Reforming the Catholic Church – UCA News

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One of the descriptions of the Catholic Church during the years of the Second Vatican Council was “the pilgrim Church”. This referred to the struggles of the Christian community to become better disciples of Christ as they moved together, as pilgrims do, to a holy place.

It was related to another popular description at that time: ecclesia ever reformanda — “a Church always in need of reform”.

Catholic Church Reform International (CCRI), a network of Catholic groups in 65 countries, takes this motto seriously. He has been working since 2013 to identify issues in the Church that need to change and to involve as many people as possible to achieve this.

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Reflections and responses from a series of gatherings around the world have been compiled into a document, which will be submitted to Rome in preparation for the 2023 Synod.

The document reflects the deep knowledge of CCRI member organizations when reporting on the relationship (or lack thereof) of the bishops with the people of their own countries.

What Lay Catholics Want

The common concerns expressed at these synodal meetings were:

• The growing number of Catholics leaving the Church, especially young people;

• The dysfunctional governance of our Church. Far too many bishops see their role as autocratic in nature and seek little or no engagement with the people of the Church for whom they are pastorally responsible;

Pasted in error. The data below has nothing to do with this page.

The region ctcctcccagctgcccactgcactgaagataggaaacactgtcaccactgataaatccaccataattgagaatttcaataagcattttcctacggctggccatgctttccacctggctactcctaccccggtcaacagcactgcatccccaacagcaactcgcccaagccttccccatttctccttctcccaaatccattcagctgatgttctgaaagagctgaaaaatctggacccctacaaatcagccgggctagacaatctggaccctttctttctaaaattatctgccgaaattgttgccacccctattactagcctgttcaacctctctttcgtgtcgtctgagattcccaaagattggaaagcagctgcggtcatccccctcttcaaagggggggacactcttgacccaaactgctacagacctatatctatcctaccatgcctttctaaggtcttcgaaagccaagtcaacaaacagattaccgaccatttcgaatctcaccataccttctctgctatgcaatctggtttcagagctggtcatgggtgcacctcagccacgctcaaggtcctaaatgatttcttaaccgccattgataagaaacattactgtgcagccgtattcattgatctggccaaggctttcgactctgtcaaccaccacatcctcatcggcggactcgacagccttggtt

• Patriarchal domination in the Church, with women being excluded from important administrative and ministerial roles; and

• A number of deeply erroneous official teachings are currently being rejected by the sensus fideliumparticularly in matters of sexuality and reproduction, which do not reflect genuine natural law.

Participants in this series of global synodal gatherings strongly support Pope Francis’ efforts to establish a synodal church, a church where bishops and people “walk together” to make decisions for the whole community.

The failure of most bishops

The Catholic tradition—as opposed to the Protestant, Orthodox, and Pentecostal traditions—has always emphasized the role of its hierarchy. She sees in it a symbol of apostolic succession, emphasizing the role of the magisterium. This is why bishops have always demanded respect and obedience from the faithful.

It is therefore sad that this respect has been almost entirely lost today, especially in the West. In fact, the bishops are considered the main obstacle to synodality and ecclesial reform.

This is partly due to the pedophile scandals of the past 50 years, and the lies and prevarications that have served to cover up, all of which have been manipulated by the episcopate.

But it is also because of the aristocratic lifestyle of so many bishops, their estrangement from ordinary people and their misogynistic attitudes.

Relations between the bishops and the clergy and the faithful are at an all-time low. Most bishops do not visit parishes once every five years as required by canon law. The majority of dioceses and parishes do not have pastoral plans.